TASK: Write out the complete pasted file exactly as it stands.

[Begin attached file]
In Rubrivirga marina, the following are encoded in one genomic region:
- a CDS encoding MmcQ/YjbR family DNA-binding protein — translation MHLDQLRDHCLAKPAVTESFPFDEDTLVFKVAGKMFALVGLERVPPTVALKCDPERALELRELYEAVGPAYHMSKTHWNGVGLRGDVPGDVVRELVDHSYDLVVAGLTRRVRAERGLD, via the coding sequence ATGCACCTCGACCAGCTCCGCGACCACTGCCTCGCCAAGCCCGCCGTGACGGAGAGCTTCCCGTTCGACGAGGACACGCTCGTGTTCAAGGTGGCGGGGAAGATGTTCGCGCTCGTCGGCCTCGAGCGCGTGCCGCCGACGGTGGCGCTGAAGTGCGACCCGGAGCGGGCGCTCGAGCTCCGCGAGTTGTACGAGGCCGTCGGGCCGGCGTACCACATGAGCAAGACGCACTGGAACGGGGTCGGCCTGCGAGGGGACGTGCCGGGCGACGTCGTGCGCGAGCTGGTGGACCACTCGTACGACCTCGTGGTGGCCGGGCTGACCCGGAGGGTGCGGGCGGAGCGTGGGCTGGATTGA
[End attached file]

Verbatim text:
In Rubrivirga marina, the following are encoded in one genomic region:
- a CDS encoding MmcQ/YjbR family DNA-binding protein — translation MHLDQLRDHCLAKPAVTESFPFDEDTLVFKVAGKMFALVGLERVPPTVALKCDPERALELRELYEAVGPAYHMSKTHWNGVGLRGDVPGDVVRELVDHSYDLVVAGLTRRVRAERGLD, via the coding sequence ATGCACCTCGACCAGCTCCGCGACCACTGCCTCGCCAAGCCCGCCGTGACGGAGAGCTTCCCGTTCGACGAGGACACGCTCGTGTTCAAGGTGGCGGGGAAGATGTTCGCGCTCGTCGGCCTCGAGCGCGTGCCGCCGACGGTGGCGCTGAAGTGCGACCCGGAGCGGGCGCTCGAGCTCCGCGAGTTGTACGAGGCCGTCGGGCCGGCGTACCACATGAGCAAGACGCACTGGAACGGGGTCGGCCTGCGAGGGGACGTGCCGGGCGACGTCGTGCGCGAGCTGGTGGACCACTCGTACGACCTCGTGGTGGCCGGGCTGACCCGGAGGGTGCGGGCGGAGCGTGGGCTGGATTGA